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Blackhat (2/10)

by Tony Medley

Runtime 125 minutes.

OK for children.

This is the new kind of thriller. It’s one that makes absolutely no sense, full of guns that fire unending rounds of ammunition, gunfights in crowded areas, chases that spring out of nowhere, well I could go on and on and on. There is at least one plot hole every minute.

Directed by Michael Mann from a script by Morgan Davis Foehl, this stars heartthrob Chris Hemsworth, supported by Viola Davis and Wei Tang as the love interest.

It’s difficult to write a review of a movie like this because the plot is so preposterous. Chris is a computer expert who is sprung from jail with the condition that he’ll get his freedom if he tracks down a hacker who has caused a catastrophic meltdown at a Chinese nuclear power plant. That’s about the last thing one understands as this movie progresses.

But even worse than the plot are the plot holes and situations that simply boggle the mind. Just as an example, and I could write a 10,000 word treatise on all of the absurdities of this movie, Chris and Tang are running away from just about everybody with just the clothes on their back and no money. Got it? They did have tickets on a private plane to Indonesia. So they hop on the plane. One scene they are on the plane. The next scene they are on a barren landscape in Indonesia. They walk around and talk for a little while. Then the next scene they’re in a hotel room somewhere. Then, we see them driving a car. Oh, I forgot to mention, they have completely changed their clothes. Then Tang is going to meet somebody and she is dressed fit to kill in a fancy white outfit with high heels and perfect makeup. It goes on from there, so there is no need to detail the constant nonsense this film foists on its audience. There’s no explanation how they segued from being on the run with nothing but the clothes on their backs to how they got to the barren landscape, or how they got from the barren landscape to the hotel room in some city, or how they got their changes of clothes, etc., etc., etc. Apparently “Beam me up, Scotty” is alive and well in the world of Mann & Foehl because normal physics can’t explain the miracles that Chris and Tang accomplish here.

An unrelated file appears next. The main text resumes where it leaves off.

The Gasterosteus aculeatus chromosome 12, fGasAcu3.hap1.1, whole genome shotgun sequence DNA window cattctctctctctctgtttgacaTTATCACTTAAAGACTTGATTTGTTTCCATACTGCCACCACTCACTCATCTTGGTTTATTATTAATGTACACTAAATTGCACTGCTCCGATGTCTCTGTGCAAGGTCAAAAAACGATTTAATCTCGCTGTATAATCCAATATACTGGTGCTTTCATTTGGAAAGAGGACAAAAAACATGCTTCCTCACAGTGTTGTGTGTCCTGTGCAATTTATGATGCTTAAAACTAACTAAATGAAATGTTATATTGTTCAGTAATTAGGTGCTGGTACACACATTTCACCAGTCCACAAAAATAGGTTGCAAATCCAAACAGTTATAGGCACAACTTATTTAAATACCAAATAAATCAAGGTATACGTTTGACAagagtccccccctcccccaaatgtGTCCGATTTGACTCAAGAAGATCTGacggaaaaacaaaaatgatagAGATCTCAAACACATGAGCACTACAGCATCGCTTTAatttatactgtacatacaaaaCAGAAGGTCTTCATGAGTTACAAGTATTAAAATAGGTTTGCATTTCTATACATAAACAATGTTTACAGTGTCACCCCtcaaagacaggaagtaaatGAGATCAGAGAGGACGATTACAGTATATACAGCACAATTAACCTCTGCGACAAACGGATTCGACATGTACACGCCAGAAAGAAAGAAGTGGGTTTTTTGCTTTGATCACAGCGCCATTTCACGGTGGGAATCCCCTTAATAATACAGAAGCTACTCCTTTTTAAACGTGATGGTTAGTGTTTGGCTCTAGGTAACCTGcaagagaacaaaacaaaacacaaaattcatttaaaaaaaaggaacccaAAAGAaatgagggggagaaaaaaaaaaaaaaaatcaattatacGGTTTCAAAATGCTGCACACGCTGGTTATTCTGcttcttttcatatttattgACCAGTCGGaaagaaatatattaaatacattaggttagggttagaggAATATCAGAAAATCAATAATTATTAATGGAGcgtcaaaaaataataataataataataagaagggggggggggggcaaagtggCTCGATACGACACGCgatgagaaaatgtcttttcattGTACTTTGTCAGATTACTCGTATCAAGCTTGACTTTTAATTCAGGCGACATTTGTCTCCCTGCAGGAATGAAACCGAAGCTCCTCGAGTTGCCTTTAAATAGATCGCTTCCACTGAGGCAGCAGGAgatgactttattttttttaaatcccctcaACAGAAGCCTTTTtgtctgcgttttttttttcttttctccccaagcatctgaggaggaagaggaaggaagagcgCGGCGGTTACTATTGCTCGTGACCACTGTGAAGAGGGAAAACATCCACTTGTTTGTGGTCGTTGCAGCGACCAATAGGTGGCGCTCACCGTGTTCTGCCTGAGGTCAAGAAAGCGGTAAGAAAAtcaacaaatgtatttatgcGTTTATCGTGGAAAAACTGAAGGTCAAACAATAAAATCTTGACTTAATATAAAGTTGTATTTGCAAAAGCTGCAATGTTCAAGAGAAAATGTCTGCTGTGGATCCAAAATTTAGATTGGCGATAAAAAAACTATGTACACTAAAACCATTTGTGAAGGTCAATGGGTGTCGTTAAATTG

There are other absurdities. Without going into all of them, one is a gun fight in which the bad guys have automatic AK47s (and their unending rounds of bullets). The good guys have what look like 45 caliber semi-automatic hand guns. The bad guys spray bullets all over everything, rarely hitting anything, but the good guys aim their pistols carefully and shoot most of the bad guys dead, even though they are more than 100 feet apart, virtually impossible shots for a hand gun, especially a 45 caliber hand gun which is notoriously inaccurate.

But I guess this movie might appeal to somebody because I saw it at a screening at the Directors Guild in Los Angeles and when the credits came on there was actually a smattering of applause. But the guy sitting next to me said as we were quickly leaving the theater, “Next time, I pick the picture.”